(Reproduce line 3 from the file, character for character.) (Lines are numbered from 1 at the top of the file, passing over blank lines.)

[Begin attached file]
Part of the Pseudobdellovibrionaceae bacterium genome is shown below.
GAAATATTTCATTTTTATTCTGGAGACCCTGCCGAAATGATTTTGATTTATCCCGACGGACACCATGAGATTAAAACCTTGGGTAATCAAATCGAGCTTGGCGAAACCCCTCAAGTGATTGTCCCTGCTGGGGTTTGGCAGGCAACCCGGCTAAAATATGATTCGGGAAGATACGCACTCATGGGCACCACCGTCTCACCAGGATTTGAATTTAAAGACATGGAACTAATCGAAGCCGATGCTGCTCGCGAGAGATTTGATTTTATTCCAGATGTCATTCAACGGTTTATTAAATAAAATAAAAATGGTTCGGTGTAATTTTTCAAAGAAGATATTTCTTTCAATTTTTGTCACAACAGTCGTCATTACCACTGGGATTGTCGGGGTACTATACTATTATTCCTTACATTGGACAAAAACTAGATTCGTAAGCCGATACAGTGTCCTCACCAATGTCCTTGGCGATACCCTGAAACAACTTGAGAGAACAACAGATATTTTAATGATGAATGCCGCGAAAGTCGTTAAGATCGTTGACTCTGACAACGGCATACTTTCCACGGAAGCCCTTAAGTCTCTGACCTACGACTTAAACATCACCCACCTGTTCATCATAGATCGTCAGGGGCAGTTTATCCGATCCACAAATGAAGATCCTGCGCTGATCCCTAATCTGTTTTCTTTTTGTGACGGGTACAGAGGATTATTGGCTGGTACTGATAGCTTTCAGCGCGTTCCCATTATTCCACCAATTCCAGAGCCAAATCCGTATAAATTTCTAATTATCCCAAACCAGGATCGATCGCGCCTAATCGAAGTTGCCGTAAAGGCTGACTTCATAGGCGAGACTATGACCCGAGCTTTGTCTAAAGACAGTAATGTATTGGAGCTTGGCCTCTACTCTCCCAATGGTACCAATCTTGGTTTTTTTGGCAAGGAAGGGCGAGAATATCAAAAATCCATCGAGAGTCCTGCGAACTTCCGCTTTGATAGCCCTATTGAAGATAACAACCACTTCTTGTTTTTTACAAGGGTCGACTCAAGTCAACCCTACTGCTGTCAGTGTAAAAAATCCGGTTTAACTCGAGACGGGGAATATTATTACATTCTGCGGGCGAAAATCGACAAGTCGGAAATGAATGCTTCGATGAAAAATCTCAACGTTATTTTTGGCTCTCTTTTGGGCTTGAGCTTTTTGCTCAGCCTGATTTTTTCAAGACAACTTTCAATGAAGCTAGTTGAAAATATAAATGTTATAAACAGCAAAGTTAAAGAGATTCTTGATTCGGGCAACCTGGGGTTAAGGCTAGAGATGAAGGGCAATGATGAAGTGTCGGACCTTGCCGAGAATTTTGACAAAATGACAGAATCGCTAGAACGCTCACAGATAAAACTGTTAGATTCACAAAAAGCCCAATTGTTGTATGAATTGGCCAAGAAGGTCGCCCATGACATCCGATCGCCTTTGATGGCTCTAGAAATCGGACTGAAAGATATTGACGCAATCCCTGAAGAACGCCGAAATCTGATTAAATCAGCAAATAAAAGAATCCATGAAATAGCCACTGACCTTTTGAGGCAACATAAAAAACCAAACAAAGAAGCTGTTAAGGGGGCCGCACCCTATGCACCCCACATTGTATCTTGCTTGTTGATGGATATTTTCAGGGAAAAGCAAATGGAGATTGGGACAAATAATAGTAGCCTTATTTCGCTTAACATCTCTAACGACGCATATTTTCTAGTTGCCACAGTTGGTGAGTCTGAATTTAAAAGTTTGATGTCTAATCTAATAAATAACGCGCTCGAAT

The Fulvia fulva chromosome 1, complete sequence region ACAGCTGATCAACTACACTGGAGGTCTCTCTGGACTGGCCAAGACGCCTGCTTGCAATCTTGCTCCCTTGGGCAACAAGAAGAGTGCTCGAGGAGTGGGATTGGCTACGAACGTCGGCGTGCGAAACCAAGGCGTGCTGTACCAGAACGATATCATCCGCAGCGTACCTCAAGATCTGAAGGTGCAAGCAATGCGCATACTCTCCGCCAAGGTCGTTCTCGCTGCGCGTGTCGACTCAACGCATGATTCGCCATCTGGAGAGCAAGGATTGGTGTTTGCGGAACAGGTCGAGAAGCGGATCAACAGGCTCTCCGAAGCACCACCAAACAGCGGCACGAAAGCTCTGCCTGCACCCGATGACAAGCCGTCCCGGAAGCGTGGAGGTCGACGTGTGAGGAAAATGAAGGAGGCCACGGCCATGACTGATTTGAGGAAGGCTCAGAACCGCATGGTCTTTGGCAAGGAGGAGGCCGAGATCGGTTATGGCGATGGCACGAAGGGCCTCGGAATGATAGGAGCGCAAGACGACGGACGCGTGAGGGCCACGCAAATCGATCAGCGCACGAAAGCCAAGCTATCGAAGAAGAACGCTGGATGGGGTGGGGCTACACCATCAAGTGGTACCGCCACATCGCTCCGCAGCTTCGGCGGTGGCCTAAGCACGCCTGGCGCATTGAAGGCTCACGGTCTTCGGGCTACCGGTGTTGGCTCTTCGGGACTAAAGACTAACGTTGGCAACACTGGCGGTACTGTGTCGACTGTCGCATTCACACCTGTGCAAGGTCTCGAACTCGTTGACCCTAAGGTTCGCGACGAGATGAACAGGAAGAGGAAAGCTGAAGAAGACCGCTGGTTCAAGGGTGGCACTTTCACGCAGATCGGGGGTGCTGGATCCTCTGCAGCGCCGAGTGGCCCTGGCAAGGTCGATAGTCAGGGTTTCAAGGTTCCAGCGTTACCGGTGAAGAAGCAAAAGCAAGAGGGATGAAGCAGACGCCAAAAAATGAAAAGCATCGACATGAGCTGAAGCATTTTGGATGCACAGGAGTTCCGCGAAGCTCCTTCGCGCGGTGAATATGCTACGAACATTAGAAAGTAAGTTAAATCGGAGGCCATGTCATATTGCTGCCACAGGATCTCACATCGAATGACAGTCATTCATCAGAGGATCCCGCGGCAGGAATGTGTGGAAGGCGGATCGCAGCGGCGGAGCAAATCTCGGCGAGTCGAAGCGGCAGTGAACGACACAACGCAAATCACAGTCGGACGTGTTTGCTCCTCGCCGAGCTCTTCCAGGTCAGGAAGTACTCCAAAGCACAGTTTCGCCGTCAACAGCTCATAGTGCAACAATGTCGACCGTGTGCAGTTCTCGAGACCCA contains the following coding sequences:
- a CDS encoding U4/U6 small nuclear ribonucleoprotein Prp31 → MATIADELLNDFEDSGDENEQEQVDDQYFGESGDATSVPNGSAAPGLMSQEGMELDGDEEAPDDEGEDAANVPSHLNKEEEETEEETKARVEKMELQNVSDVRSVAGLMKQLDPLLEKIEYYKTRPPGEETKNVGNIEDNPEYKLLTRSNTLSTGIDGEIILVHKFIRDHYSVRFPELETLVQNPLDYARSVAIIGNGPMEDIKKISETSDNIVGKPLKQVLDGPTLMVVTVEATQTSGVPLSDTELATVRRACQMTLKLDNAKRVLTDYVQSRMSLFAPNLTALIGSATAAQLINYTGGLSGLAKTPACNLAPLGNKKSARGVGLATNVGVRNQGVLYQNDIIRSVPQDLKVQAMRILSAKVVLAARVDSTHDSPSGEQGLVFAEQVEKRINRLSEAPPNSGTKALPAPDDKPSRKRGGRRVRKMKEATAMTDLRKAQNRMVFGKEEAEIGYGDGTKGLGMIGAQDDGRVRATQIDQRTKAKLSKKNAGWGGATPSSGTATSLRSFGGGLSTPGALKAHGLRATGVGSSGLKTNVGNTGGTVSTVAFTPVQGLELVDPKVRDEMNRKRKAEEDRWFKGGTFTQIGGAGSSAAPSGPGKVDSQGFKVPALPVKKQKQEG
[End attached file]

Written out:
The Fulvia fulva chromosome 1, complete sequence region ACAGCTGATCAACTACACTGGAGGTCTCTCTGGACTGGCCAAGACGCCTGCTTGCAATCTTGCTCCCTTGGGCAACAAGAAGAGTGCTCGAGGAGTGGGATTGGCTACGAACGTCGGCGTGCGAAACCAAGGCGTGCTGTACCAGAACGATATCATCCGCAGCGTACCTCAAGATCTGAAGGTGCAAGCAATGCGCATACTCTCCGCCAAGGTCGTTCTCGCTGCGCGTGTCGACTCAACGCATGATTCGCCATCTGGAGAGCAAGGATTGGTGTTTGCGGAACAGGTCGAGAAGCGGATCAACAGGCTCTCCGAAGCACCACCAAACAGCGGCACGAAAGCTCTGCCTGCACCCGATGACAAGCCGTCCCGGAAGCGTGGAGGTCGACGTGTGAGGAAAATGAAGGAGGCCACGGCCATGACTGATTTGAGGAAGGCTCAGAACCGCATGGTCTTTGGCAAGGAGGAGGCCGAGATCGGTTATGGCGATGGCACGAAGGGCCTCGGAATGATAGGAGCGCAAGACGACGGACGCGTGAGGGCCACGCAAATCGATCAGCGCACGAAAGCCAAGCTATCGAAGAAGAACGCTGGATGGGGTGGGGCTACACCATCAAGTGGTACCGCCACATCGCTCCGCAGCTTCGGCGGTGGCCTAAGCACGCCTGGCGCATTGAAGGCTCACGGTCTTCGGGCTACCGGTGTTGGCTCTTCGGGACTAAAGACTAACGTTGGCAACACTGGCGGTACTGTGTCGACTGTCGCATTCACACCTGTGCAAGGTCTCGAACTCGTTGACCCTAAGGTTCGCGACGAGATGAACAGGAAGAGGAAAGCTGAAGAAGACCGCTGGTTCAAGGGTGGCACTTTCACGCAGATCGGGGGTGCTGGATCCTCTGCAGCGCCGAGTGGCCCTGGCAAGGTCGATAGTCAGGGTTTCAAGGTTCCAGCGTTACCGGTGAAGAAGCAAAAGCAAGAGGGATGAAGCAGACGCCAAAAAATGAAAAGCATCGACATGAGCTGAAGCATTTTGGATGCACAGGAGTTCCGCGAAGCTCCTTCGCGCGGTGAATATGCTACGAACATTAGAAAGTAAGTTAAATCGGAGGCCATGTCATATTGCTGCCACAGGATCTCACATCGAATGACAGTCATTCATCAGAGGATCCCGCGGCAGGAATGTGTGGAAGGCGGATCGCAGCGGCGGAGCAAATCTCGGCGAGTCGAAGCGGCAGTGAACGACACAACGCAAATCACAGTCGGACGTGTTTGCTCCTCGCCGAGCTCTTCCAGGTCAGGAAGTACTCCAAAGCACAGTTTCGCCGTCAACAGCTCATAGTGCAACAATGTCGACCGTGTGCAGTTCTCGAGACCCA contains the following coding sequences: